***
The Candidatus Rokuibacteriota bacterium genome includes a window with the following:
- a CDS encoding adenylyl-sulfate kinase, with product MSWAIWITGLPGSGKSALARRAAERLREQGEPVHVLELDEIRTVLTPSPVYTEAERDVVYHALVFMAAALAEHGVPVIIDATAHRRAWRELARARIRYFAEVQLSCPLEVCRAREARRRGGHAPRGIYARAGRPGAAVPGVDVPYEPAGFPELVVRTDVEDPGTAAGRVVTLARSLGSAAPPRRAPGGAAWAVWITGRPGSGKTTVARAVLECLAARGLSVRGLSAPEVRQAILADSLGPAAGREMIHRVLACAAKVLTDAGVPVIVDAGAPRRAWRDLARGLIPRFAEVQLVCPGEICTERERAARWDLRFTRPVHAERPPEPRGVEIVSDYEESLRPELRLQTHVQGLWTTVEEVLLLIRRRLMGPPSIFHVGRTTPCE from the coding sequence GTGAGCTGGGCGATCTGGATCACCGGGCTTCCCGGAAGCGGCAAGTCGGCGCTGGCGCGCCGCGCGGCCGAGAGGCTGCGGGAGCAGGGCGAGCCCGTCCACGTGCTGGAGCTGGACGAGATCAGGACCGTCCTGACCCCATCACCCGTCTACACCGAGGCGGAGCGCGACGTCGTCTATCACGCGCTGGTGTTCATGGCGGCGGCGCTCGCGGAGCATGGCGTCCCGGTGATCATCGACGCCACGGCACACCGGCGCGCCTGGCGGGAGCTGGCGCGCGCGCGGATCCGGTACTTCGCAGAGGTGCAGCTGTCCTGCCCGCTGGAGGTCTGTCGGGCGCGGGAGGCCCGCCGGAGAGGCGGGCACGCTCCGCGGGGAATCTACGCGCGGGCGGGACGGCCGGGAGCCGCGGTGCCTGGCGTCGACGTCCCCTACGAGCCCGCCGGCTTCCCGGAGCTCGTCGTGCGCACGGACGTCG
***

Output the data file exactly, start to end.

The Candidatus Rokuibacteriota bacterium genome includes a window with the following:
- a CDS encoding adenylyl-sulfate kinase, with product MSWAIWITGLPGSGKSALARRAAERLREQGEPVHVLELDEIRTVLTPSPVYTEAERDVVYHALVFMAAALAEHGVPVIIDATAHRRAWRELARARIRYFAEVQLSCPLEVCRAREARRRGGHAPRGIYARAGRPGAAVPGVDVPYEPAGFPELVVRTDVEDPGTAAGRVVTLARSLGSAAPPRRAPGGAAWAVWITGRPGSGKTTVARAVLECLAARGLSVRGLSAPEVRQAILADSLGPAAGREMIHRVLACAAKVLTDAGVPVIVDAGAPRRAWRDLARGLIPRFAEVQLVCPGEICTERERAARWDLRFTRPVHAERPPEPRGVEIVSDYEESLRPELRLQTHVQGLWTTVEEVLLLIRRRLMGPPSIFHVGRTTPCE from the coding sequence GTGAGCTGGGCGATCTGGATCACCGGGCTTCCCGGAAGCGGCAAGTCGGCGCTGGCGCGCCGCGCGGCCGAGAGGCTGCGGGAGCAGGGCGAGCCCGTCCACGTGCTGGAGCTGGACGAGATCAGGACCGTCCTGACCCCATCACCCGTCTACACCGAGGCGGAGCGCGACGTCGTCTATCACGCGCTGGTGTTCATGGCGGCGGCGCTCGCGGAGCATGGCGTCCCGGTGATCATCGACGCCACGGCACACCGGCGCGCCTGGCGGGAGCTGGCGCGCGCGCGGATCCGGTACTTCGCAGAGGTGCAGCTGTCCTGCCCGCTGGAGGTCTGTCGGGCGCGGGAGGCCCGCCGGAGAGGCGGGCACGCTCCGCGGGGAATCTACGCGCGGGCGGGACGGCCGGGAGCCGCGGTGCCTGGCGTCGACGTCCCCTACGAGCCCGCCGGCTTCCCGGAGCTCGTCGTGCGCACGGACGTCG